Five Tips To Make the Most Out of the New Year

The start of a new calendar year is a perfect opportunity for a classroom reset. Here are some tips to start off the new semester strong:

  1. Reflect. Think back on the previous year. What were your top moments? What went well? What were some challenges? How can you bring what you learned from 2018 to make 2019 an even more successful year?
  2. Plan. Come into the new semester with a strong plan for your classroom. How will you engage students on the first day back from break? Start with what you expect your students to accomplish by the end of the unit and work backwards. The more prepared you are, the less stressed you will be.
  3. Seating Charts. You’ve had a whole semester to get to know your students and now know who can sit with whom. Have a seating chart starting the first day back and stick with it to minimize classroom chaos.
  4. Expectations. It has been a while since you’ve seen your students so it doesn’t hurt to go over your classroom rules and expectations to be sure that everyone is on the same page from the start. This is also a great opportunity to add in any new expectations after reflecting on the previous semester. Don’t be afraid to try something new, but remember that consistency is key.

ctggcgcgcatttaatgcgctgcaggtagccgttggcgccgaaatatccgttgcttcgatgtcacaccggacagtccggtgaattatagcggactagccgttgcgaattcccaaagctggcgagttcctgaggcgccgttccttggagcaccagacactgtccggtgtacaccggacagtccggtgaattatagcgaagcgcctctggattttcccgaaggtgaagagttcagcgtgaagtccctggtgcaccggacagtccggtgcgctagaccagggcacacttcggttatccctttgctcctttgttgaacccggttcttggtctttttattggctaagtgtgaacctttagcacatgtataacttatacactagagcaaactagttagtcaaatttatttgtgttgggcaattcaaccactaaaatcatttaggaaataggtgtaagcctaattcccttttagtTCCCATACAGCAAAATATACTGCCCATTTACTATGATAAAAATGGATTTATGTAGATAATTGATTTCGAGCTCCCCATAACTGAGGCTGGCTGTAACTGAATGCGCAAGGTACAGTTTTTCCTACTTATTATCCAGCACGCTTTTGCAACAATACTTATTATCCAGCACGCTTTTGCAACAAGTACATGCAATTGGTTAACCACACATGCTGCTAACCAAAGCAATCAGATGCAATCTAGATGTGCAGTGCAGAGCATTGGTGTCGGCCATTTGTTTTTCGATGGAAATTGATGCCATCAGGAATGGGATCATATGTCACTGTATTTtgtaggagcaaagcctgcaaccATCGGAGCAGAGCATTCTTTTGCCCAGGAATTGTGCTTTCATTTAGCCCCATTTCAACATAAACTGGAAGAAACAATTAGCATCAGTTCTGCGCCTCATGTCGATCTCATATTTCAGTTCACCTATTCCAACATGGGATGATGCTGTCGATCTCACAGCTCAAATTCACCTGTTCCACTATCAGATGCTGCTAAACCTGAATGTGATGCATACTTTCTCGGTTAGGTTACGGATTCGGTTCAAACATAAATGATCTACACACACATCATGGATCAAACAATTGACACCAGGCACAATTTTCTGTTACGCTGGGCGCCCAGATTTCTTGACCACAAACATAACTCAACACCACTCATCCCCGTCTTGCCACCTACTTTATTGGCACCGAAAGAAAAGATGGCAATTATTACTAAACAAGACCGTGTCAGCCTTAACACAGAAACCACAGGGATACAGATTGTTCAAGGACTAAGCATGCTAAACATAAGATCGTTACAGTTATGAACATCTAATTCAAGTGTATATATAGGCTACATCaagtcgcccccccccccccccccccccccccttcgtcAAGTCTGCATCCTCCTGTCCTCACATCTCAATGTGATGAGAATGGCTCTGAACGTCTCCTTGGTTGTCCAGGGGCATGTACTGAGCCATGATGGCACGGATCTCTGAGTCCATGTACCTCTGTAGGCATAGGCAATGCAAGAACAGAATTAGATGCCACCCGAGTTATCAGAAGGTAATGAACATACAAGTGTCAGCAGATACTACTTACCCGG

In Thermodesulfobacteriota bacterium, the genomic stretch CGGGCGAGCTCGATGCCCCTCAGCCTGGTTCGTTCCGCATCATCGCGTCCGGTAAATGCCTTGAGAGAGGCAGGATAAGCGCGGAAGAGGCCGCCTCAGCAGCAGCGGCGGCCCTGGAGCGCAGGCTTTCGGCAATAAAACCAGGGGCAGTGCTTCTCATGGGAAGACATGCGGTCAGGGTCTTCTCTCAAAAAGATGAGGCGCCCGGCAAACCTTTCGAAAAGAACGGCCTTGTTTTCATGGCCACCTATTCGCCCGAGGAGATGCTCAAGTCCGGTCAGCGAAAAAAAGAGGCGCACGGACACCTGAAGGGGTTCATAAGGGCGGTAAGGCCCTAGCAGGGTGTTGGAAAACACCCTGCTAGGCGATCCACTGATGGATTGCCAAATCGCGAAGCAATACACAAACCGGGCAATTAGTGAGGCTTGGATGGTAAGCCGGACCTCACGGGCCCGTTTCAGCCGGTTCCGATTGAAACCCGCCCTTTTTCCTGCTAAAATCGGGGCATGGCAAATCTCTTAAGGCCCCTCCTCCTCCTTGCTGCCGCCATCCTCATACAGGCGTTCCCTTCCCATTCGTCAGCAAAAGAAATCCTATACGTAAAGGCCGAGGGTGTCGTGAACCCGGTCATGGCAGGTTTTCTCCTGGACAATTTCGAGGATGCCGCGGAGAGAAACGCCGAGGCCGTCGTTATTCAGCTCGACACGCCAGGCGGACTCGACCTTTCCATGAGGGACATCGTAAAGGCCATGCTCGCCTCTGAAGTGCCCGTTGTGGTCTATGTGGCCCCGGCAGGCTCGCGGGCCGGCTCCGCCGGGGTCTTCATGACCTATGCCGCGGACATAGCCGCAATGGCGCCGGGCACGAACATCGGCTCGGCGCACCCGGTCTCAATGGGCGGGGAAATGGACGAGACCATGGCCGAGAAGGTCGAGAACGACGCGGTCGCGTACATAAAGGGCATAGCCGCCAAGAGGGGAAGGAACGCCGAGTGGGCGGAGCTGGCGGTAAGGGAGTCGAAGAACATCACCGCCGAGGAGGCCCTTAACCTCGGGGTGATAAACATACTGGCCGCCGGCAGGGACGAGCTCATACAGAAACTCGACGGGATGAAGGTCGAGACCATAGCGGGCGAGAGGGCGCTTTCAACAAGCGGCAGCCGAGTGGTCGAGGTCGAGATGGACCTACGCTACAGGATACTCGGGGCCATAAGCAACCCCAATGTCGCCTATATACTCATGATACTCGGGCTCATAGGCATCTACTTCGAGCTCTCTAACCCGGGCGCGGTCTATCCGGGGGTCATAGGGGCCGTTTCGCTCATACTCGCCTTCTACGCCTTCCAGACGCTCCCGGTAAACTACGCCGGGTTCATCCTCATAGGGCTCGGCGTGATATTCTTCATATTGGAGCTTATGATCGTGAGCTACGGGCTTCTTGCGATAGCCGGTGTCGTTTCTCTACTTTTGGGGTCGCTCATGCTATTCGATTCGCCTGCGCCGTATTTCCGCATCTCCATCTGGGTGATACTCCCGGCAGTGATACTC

5. Procedures. A successful classroom is like a well oiled machine. With only one teacher and 25 plus students, it is essential to have procedures in place. How do they enter the classroom? How do you pass out and collect work? Do they use technology? The list goes on and on. Think about what worked well last semester and what could improve for this semester. Once again, consistency and practice is key.

Happy 2019! Here’s to a successful second semester!

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Chelsea Culbert

Chelsea Culbert

Chelsea Culbert is a proud product of New York public schools where she graduated with her International Baccalaureate diploma. She went off to attain her B.A. in Chemistry with concentrations in Public Health and Child and Adolescent Mental Health Studies at NYU. While at NYU, she started the chapter of “Strive for College,” a non-profit organization that connects college students as mentors to assist high schoolers throughout the college application and financial aid processes. Immediately after graduation, Chelsea pursued her teaching career with Teach for America Los Angeles. While teaching, Chelsea completed her Master’s degree in Urban Education at Loyola Marymount University. Chelsea is currently teaching at her Teach for America placement school in Lincoln Heights where she serves as Department Instructional Lead, Instructional Leadership Team member, and coaches Varsity soccer.

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